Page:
The Emergence of City Logistics: The Case of Copenhagen’s Citylogistik-kbh

Research output: Contribution to journalJournal articleResearchpeer-review

Abstract

Purpose: – Many city logistics projects in Europe have failed. A better understanding of the complex organizational change processes in city logistics projects with many stakeholders may expand city logistics capabilities and thereby help prevent future failures. The purpose of this paper is therefore to increase understanding of how city logistics emerge, and secondarily, to investigate whether such processes can be managed at all.
Design/methodology/approach: – A paradigm shift in urban planning creates new ways of involving stakeholders in new sustainability measures such as city logistics. Organizational change theory is applied to capture the social processes leading to emergence of city logistics. The methodology is a qualitative processual analysis of a single longitudinal case.
Findings: – The change process took different forms over time. At the time of concluding the analysis, positive dialectic forces were at play. City logistics schemes are still in an innovation phase. The biggest challenge in managing a process toward city logistics is to convince the many public and private stakeholders of their mutual interest and goals.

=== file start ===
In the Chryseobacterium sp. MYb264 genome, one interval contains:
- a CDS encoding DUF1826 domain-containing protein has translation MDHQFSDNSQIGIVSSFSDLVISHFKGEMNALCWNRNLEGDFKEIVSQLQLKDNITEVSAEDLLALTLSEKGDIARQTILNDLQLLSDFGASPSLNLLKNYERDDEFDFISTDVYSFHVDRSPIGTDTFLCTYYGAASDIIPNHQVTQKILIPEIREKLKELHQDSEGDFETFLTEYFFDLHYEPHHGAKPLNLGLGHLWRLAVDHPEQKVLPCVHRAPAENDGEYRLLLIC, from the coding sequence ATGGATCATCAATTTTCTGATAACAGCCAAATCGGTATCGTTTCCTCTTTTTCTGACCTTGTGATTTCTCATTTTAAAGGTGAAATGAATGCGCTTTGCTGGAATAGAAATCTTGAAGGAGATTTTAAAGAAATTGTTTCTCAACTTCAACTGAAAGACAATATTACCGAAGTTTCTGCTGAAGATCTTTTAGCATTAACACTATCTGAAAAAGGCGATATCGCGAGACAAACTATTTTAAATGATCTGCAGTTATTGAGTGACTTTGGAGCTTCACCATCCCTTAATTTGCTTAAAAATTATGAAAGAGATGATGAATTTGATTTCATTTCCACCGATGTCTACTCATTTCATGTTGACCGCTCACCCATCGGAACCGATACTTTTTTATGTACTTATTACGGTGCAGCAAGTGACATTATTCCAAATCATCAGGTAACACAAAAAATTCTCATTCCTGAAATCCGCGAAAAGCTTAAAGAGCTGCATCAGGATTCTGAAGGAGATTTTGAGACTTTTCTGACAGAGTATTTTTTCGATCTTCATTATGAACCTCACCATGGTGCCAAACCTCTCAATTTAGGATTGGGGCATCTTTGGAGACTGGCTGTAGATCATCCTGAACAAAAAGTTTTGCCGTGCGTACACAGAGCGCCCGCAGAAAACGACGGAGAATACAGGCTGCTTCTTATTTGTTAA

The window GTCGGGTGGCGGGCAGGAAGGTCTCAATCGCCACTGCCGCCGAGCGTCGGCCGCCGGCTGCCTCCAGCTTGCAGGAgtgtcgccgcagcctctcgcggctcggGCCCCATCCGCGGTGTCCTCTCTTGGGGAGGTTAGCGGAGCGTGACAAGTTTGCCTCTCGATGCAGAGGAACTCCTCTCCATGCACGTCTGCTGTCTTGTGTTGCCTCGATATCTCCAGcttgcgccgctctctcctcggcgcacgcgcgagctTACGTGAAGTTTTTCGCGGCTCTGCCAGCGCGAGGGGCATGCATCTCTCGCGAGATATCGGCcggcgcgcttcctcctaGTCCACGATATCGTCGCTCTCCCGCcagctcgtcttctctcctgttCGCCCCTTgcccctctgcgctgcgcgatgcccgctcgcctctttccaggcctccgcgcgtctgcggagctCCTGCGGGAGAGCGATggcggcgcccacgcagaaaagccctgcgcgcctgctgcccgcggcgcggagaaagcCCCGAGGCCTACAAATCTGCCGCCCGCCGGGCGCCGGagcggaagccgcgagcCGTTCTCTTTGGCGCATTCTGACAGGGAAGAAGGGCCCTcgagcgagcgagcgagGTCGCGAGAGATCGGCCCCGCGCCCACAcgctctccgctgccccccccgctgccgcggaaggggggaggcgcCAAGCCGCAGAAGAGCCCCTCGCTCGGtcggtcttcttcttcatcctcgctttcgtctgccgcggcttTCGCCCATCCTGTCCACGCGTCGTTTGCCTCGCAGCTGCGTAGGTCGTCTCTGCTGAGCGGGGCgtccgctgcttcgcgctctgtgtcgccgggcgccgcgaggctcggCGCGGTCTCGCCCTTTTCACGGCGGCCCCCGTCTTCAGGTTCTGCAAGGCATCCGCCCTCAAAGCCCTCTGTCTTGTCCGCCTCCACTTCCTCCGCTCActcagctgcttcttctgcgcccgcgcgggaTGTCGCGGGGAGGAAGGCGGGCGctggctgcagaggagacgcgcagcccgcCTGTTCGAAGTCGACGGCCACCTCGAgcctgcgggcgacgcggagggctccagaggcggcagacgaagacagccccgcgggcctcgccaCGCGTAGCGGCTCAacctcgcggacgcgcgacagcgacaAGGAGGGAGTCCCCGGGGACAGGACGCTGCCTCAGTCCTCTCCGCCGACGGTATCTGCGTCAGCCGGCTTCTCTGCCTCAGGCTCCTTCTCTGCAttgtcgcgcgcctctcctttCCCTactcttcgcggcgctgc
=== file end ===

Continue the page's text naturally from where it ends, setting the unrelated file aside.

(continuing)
Research limitations/implications: – Urban goods transport sustainability schemes take many forms, and city logistics is but one such form. Furthermore, the methodology of a single context specific case study does not make prediction possible.
Practical implications: – Fewer city logistics projects may fail due to stakeholder participation.
Social implications: – Fewer city logistics projects may fail. Thereby, cities become more environmentally and socially sustainable.
Originality/value: – Insights into a city logistics project from a change management perspective has not previously been reported in literature.